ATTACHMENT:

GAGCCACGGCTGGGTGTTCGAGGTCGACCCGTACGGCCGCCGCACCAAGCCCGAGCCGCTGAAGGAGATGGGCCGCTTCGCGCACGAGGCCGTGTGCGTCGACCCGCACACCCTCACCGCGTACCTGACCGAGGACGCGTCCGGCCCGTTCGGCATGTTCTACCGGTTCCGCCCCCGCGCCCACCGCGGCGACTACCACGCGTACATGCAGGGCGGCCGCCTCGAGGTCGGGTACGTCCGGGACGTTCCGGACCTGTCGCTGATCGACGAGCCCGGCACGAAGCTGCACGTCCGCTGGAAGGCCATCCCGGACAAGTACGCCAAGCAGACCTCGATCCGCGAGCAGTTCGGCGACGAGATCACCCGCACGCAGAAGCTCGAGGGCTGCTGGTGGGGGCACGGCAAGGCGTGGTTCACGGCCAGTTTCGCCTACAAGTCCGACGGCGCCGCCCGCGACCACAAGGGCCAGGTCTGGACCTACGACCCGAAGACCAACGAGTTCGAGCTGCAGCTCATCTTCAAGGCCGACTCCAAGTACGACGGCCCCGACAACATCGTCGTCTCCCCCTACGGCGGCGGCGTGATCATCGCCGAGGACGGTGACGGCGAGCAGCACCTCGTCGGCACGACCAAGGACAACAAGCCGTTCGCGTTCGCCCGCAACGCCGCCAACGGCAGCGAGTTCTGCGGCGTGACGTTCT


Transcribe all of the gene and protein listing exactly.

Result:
GAGCCACGGCTGGGTGTTCGAGGTCGACCCGTACGGCCGCCGCACCAAGCCCGAGCCGCTGAAGGAGATGGGCCGCTTCGCGCACGAGGCCGTGTGCGTCGACCCGCACACCCTCACCGCGTACCTGACCGAGGACGCGTCCGGCCCGTTCGGCATGTTCTACCGGTTCCGCCCCCGCGCCCACCGCGGCGACTACCACGCGTACATGCAGGGCGGCCGCCTCGAGGTCGGGTACGTCCGGGACGTTCCGGACCTGTCGCTGATCGACGAGCCCGGCACGAAGCTGCACGTCCGCTGGAAGGCCATCCCGGACAAGTACGCCAAGCAGACCTCGATCCGCGAGCAGTTCGGCGACGAGATCACCCGCACGCAGAAGCTCGAGGGCTGCTGGTGGGGGCACGGCAAGGCGTGGTTCACGGCCAGTTTCGCCTACAAGTCCGACGGCGCCGCCCGCGACCACAAGGGCCAGGTCTGGACCTACGACCCGAAGACCAACGAGTTCGAGCTGCAGCTCATCTTCAAGGCCGACTCCAAGTACGACGGCCCCGACAACATCGTCGTCTCCCCCTACGGCGGCGGCGTGATCATCGCCGAGGACGGTGACGGCGAGCAGCACCTCGTCGGCACGACCAAGGACAACAAGCCGTTCGCGTTCGCCCGCAACGCCGCCAACGGCAGCGAGTTCTGCGGCGTGACGTTCT